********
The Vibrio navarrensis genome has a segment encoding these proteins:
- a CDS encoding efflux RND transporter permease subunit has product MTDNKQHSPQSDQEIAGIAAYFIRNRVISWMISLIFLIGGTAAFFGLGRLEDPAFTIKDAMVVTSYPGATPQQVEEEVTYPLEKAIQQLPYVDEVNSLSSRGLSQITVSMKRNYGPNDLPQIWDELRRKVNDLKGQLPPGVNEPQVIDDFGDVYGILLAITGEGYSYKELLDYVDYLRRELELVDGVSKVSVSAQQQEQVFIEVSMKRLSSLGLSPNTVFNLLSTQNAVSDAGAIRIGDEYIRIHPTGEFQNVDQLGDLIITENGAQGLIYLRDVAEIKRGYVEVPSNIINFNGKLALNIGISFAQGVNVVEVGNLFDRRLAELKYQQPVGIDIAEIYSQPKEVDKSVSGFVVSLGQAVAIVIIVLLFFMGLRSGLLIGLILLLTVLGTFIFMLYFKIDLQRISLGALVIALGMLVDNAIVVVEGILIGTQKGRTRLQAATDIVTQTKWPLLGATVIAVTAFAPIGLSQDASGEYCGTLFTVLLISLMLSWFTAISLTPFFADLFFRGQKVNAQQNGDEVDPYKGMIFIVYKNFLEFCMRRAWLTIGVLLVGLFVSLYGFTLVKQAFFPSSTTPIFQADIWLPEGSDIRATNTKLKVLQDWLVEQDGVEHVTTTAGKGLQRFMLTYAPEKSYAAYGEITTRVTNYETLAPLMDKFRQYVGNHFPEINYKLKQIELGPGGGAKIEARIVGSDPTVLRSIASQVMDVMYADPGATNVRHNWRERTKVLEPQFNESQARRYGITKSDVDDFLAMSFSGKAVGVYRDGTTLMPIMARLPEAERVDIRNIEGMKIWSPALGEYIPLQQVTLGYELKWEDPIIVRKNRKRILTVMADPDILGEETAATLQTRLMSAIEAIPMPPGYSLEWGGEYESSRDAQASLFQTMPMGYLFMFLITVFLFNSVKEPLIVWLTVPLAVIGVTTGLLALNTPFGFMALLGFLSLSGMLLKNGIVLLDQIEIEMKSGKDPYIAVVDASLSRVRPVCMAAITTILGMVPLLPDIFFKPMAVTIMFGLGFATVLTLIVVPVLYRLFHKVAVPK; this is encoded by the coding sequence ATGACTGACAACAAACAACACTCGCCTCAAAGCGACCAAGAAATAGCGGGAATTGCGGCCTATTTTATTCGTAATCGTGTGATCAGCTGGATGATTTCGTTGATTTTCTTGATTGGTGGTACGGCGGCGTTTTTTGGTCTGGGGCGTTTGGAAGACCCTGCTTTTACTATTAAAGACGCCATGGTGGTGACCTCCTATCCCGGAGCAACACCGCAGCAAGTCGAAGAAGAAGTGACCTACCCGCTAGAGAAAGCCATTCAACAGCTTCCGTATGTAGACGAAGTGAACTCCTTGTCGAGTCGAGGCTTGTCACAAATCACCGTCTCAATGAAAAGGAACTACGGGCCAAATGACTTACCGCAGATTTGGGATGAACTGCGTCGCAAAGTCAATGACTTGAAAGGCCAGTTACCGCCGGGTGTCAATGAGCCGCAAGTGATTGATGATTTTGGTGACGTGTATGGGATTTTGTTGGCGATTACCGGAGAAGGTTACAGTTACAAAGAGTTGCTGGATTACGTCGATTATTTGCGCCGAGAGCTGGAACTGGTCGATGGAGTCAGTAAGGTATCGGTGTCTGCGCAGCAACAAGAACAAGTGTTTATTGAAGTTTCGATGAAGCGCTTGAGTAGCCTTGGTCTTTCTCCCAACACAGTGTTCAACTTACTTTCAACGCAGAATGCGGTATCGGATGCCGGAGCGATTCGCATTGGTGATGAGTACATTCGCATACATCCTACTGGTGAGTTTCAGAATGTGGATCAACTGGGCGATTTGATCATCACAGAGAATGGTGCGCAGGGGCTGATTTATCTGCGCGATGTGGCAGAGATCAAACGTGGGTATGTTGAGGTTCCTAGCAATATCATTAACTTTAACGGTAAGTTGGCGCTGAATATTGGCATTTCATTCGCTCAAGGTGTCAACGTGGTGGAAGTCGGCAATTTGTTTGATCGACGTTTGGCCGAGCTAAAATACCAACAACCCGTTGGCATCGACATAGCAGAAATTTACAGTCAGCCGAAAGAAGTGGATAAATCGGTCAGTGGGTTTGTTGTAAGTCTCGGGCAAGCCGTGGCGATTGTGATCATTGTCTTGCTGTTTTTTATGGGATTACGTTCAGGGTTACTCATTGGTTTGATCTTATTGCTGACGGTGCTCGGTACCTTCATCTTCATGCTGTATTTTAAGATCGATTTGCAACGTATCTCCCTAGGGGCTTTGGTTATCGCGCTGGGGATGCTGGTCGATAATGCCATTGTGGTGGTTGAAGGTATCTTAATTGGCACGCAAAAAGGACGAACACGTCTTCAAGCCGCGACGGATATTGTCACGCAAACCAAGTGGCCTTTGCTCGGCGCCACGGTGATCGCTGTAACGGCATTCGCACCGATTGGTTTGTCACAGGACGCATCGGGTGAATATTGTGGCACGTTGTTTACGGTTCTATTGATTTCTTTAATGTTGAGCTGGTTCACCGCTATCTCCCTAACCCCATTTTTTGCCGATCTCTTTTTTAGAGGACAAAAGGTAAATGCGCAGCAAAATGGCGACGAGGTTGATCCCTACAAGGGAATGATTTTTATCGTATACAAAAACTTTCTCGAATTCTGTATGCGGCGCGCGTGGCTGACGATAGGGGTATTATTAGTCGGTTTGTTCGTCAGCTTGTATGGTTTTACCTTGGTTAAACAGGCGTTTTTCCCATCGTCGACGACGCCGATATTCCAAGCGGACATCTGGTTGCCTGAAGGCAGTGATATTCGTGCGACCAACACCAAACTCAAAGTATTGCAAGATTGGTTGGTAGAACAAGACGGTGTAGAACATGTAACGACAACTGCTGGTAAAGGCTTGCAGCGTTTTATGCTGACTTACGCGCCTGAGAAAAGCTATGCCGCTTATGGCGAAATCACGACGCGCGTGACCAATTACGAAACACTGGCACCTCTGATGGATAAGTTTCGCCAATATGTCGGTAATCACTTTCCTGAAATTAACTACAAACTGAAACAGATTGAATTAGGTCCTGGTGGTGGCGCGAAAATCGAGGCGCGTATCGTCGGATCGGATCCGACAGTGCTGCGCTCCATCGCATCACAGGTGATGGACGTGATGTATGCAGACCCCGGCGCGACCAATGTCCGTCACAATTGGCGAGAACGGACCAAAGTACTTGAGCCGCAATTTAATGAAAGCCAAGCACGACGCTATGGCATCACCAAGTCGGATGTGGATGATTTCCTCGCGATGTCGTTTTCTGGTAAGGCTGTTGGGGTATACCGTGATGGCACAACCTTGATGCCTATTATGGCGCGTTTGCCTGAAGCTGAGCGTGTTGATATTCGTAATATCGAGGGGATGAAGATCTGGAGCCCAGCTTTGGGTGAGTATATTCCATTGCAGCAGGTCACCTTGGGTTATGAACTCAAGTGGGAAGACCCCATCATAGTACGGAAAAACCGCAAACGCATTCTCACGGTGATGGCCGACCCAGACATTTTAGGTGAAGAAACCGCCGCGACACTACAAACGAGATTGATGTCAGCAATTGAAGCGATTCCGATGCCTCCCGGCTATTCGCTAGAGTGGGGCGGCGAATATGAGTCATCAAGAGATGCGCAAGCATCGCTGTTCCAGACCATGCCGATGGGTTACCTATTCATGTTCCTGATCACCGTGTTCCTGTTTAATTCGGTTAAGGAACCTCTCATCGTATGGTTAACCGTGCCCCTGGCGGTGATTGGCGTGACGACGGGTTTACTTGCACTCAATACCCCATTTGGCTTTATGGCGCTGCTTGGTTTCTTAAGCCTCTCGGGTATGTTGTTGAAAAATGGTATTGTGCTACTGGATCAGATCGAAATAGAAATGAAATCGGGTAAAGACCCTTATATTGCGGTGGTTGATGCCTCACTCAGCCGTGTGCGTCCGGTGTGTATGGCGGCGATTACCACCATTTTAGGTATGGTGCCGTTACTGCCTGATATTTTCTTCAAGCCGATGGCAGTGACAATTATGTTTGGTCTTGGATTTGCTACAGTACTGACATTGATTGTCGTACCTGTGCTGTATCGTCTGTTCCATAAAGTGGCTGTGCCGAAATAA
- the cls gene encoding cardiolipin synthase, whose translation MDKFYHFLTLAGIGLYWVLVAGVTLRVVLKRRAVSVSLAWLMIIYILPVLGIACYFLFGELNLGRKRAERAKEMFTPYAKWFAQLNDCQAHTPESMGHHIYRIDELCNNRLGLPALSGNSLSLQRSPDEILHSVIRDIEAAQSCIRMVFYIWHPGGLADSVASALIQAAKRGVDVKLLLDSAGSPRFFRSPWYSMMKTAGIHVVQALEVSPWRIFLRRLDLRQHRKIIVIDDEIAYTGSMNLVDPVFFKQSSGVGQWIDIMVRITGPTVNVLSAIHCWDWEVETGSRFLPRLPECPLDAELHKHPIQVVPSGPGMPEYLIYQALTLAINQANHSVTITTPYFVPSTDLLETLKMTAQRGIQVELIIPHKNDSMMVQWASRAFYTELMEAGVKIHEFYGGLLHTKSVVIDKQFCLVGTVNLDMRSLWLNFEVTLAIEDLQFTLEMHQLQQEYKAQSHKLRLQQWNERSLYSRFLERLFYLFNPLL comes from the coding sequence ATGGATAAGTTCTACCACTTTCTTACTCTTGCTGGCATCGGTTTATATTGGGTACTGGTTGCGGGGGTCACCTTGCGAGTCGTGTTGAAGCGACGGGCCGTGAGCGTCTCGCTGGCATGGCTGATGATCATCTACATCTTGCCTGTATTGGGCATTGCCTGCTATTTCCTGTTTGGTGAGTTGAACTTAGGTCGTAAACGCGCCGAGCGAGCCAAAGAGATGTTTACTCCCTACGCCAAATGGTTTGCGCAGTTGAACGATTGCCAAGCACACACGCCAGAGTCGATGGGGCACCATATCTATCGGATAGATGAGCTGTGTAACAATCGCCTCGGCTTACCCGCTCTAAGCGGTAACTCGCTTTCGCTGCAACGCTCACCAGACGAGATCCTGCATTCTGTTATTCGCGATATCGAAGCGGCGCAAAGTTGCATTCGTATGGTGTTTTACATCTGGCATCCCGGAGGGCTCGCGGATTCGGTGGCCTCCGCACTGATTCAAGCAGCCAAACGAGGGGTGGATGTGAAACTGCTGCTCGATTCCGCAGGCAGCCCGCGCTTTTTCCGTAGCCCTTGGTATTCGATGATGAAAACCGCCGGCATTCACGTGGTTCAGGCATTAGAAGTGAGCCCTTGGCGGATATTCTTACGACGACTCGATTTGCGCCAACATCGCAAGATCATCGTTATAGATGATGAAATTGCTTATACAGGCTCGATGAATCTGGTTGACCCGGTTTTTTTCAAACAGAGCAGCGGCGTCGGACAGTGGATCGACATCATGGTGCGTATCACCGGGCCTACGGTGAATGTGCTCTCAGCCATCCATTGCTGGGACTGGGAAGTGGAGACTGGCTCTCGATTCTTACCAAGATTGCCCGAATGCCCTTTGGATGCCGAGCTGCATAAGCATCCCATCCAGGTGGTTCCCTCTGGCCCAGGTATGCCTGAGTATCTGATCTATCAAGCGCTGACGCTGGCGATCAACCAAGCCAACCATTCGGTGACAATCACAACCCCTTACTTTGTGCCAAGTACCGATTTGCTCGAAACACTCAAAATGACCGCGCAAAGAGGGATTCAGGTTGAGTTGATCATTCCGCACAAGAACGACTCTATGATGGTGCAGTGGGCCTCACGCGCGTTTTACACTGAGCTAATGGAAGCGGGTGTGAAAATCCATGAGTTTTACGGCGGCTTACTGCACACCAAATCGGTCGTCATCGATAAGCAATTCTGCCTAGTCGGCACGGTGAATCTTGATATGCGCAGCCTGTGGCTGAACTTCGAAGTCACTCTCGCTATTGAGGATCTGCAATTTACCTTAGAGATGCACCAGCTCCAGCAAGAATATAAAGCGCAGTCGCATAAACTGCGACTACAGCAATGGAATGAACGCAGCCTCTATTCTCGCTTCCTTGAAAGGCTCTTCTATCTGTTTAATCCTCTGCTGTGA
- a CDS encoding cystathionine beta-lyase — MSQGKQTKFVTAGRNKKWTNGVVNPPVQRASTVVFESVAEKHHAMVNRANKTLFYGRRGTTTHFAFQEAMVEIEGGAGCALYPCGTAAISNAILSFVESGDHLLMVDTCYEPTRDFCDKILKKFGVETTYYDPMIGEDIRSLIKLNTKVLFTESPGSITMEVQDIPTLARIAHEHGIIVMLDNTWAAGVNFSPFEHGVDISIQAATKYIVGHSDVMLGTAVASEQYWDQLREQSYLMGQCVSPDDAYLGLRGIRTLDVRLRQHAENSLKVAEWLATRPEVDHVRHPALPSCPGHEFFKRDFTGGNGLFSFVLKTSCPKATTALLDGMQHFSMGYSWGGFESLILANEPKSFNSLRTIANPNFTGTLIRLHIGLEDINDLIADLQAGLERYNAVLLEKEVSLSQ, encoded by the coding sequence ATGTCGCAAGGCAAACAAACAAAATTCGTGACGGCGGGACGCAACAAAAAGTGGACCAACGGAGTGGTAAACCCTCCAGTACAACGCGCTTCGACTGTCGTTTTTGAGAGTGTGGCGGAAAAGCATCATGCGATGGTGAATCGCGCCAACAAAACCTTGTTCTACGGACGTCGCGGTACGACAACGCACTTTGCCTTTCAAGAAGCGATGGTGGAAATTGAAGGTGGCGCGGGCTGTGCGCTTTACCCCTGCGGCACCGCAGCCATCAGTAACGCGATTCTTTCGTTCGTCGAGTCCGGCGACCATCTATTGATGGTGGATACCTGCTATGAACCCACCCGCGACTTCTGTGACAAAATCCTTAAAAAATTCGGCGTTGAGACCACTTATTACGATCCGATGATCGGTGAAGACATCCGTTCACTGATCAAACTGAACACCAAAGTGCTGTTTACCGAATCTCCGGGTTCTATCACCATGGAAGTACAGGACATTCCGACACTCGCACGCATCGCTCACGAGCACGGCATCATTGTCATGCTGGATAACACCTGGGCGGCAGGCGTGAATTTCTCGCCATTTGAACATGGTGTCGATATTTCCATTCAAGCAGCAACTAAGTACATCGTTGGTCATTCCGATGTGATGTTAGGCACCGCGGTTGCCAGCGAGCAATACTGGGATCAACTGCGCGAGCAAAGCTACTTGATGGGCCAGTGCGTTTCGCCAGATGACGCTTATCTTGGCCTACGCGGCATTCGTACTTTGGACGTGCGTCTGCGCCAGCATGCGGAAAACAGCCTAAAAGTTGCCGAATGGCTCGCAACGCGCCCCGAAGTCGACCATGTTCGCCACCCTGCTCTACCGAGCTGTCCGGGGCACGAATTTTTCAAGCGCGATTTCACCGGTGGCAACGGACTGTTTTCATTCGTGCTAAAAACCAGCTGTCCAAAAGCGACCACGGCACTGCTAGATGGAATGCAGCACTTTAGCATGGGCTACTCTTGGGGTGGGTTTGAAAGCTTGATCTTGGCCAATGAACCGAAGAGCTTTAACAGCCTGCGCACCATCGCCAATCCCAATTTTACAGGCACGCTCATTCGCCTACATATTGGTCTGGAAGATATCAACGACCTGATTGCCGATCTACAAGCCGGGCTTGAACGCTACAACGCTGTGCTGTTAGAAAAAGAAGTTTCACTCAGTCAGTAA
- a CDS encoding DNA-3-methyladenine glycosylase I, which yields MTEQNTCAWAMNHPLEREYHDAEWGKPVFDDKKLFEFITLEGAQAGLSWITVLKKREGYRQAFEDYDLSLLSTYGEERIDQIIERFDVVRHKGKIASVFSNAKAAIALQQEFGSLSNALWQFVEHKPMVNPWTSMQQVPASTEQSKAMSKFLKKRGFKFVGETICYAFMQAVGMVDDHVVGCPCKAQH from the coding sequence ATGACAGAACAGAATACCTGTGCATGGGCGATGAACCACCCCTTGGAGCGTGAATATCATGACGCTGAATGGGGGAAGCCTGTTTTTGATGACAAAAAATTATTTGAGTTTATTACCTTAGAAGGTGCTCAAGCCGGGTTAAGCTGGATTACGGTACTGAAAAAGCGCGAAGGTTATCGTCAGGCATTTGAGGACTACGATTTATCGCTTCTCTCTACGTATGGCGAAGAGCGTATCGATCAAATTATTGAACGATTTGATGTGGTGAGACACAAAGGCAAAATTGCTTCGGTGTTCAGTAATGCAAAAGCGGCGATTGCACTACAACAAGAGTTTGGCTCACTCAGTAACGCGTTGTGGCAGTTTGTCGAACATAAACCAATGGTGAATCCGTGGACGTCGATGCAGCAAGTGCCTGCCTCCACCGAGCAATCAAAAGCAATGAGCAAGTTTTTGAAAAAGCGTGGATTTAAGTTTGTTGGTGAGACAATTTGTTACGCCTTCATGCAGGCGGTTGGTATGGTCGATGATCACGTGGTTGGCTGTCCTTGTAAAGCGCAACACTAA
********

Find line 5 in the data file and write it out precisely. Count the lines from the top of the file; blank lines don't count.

- a CDS encoding DNA-3-methyladenine glycosylase I, which yields MTEQNTCAWAMNHPLEREYHDAEWGKPVFDDKKLFEFITLEGAQAGLSWITVLKKREGYRQAFEDYDLSLLSTYGEERIDQIIERFDVVRHKGKIASVFSNAKAAIALQQEFGSLSNALWQFVEHKPMVNPWTSMQQVPASTEQSKAMSKFLKKRGFKFVGETICYAFMQAVGMVDDHVVGCPCKAQH from the coding sequence ATGACAGAACAGAATACCTGTGCATGGGCGATGAACCACCCCTTGGAGCGTGAATATCATGACGCTGAATGGGGGAAGCCTGTTTTTGATGACAAAAAATTATTTGAGTTTATTACCTTAGAAGGTGCTCAAGCCGGGTTAAGCTGGATTACGGTACTGAAAAAGCGCGAAGGTTATCGTCAGGCATTTGAGGACTACGATTTATCGCTTCTCTCTACGTATGGCGAAGAGCGTATCGATCAAATTATTGAACGATTTGATGTGGTGAGACACAAAGGCAAAATTGCTTCGGTGTTCAGTAATGCAAAAGCGGCGATTGCACTACAACAAGAGTTTGGCTCACTCAGTAACGCGTTGTGGCAGTTTGTCGAACATAAACCAATGGTGAATCCGTGGACGTCGATGCAGCAAGTGCCTGCCTCCACCGAGCAATCAAAAGCAATGAGCAAGTTTTTGAAAAAGCGTGGATTTAAGTTTGTTGGTGAGACAATTTGTTACGCCTTCATGCAGGCGGTTGGTATGGTCGATGATCACGTGGTTGGCTGTCCTTGTAAAGCGCAACACTAA